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Beltrami Identity

An identity in Calculus of Variations discovered in 1868 by Beltrami. The Euler-Lagrange Differential Equation is

{\partial f \over \partial y} - {d\over dx} \left({\partial f \over \partial y_x}\right) = 0.
\end{displaymath} (1)

Now, examine the Derivative of $x$
{df \over dx} = {\partial f \over \partial y}y_x+{\partial f\over\partial y_x}y_{xx}
+ {\partial f\over \partial x}.
\end{displaymath} (2)

Solving for the $\partial f/\partial y$ term gives
{\partial f \over \partial y}y_x={df \over dx}-{\partial f\over\partial y_x}y_{xx}
- {\partial f\over \partial x}.
\end{displaymath} (3)

Now, multiplying (1) by $y_x$ gives
y_x{\partial f \over \partial y} - y_x {d\over dx}\left({\partial f \over \partial y_x}\right)= 0.
\end{displaymath} (4)

Substituting (3) into (4) then gives
{df\over dx}-{\partial f\over \partial y_x}y_{xx}-{\partial ...
...y_x {d\over dx}\left({\partial f\over \partial y_x}\right) = 0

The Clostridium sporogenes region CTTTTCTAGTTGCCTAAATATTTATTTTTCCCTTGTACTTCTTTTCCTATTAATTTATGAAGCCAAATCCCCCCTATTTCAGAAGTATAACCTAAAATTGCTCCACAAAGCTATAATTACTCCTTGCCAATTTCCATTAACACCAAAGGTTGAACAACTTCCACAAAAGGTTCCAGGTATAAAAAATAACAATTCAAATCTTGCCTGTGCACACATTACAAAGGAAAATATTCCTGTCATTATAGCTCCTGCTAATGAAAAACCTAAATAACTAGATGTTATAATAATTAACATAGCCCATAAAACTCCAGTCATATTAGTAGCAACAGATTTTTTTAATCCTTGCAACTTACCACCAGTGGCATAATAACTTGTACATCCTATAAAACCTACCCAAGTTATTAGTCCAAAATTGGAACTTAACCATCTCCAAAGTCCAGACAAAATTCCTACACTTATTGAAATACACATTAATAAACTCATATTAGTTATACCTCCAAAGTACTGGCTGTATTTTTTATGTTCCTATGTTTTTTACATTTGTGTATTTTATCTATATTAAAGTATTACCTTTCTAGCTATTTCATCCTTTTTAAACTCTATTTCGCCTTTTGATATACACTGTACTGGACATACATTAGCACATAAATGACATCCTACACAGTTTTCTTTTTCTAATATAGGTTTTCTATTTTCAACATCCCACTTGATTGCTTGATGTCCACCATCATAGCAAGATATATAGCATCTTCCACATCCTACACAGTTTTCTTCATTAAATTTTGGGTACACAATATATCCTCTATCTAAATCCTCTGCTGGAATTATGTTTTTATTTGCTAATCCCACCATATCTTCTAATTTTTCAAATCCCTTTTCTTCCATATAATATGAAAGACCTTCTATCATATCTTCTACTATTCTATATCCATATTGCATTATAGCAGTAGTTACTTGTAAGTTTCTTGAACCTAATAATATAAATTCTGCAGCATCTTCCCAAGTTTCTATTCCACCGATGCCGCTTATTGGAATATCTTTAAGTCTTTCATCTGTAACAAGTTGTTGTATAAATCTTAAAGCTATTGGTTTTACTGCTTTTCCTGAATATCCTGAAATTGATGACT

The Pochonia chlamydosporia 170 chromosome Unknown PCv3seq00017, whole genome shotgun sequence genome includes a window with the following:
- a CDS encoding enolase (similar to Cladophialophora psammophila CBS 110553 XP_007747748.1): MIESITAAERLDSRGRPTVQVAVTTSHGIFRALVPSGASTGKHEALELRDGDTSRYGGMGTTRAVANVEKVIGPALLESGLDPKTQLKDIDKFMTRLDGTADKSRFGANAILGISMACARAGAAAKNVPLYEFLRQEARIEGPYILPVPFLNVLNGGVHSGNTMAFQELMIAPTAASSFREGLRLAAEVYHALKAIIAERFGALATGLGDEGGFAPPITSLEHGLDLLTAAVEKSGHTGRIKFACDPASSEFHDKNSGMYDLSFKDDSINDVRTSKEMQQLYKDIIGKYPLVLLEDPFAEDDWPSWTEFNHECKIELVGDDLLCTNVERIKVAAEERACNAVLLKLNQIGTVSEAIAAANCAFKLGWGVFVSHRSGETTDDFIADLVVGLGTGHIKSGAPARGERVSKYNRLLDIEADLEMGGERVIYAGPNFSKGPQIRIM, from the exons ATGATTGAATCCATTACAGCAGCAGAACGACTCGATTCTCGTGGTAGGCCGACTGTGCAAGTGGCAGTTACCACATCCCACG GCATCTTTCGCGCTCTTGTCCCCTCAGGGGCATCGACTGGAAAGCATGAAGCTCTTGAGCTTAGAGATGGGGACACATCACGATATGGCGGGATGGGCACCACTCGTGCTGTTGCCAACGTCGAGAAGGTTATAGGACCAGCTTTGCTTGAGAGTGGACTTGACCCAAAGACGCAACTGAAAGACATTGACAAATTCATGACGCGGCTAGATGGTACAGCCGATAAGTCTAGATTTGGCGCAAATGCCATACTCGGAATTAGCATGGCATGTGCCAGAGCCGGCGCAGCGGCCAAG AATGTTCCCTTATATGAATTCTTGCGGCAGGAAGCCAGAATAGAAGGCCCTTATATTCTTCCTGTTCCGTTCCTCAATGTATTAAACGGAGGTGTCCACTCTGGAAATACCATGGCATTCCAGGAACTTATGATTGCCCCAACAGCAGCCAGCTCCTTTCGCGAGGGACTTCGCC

\end{displaymath} (5)

-{\partial f\over \partial x} + {d\over dx}\left({f-y_x {\partial f\over \partial y_x}}\right)=0.
\end{displaymath} (6)

This form is especially useful if $f_x = 0$, since in that case
{d\over dx}\left({f-y_x {\partial f\over \partial y_x}}\right)=0,
\end{displaymath} (7)

which immediately gives
f-y_x {\partial f\over \partial y_x} = C,
\end{displaymath} (8)

where $C$ is a constant of integration.

The Beltrami identity greatly simplifies the solution for the minimal Area Surface of Revolution about a given axis between two specified points. It also allows straightforward solution of the Brachistochrone Problem.

See also Brachistochrone Problem, Calculus of Variations, Euler-Lagrange Differential Equation, Surface of Revolution

© 1996-9 Eric W. Weisstein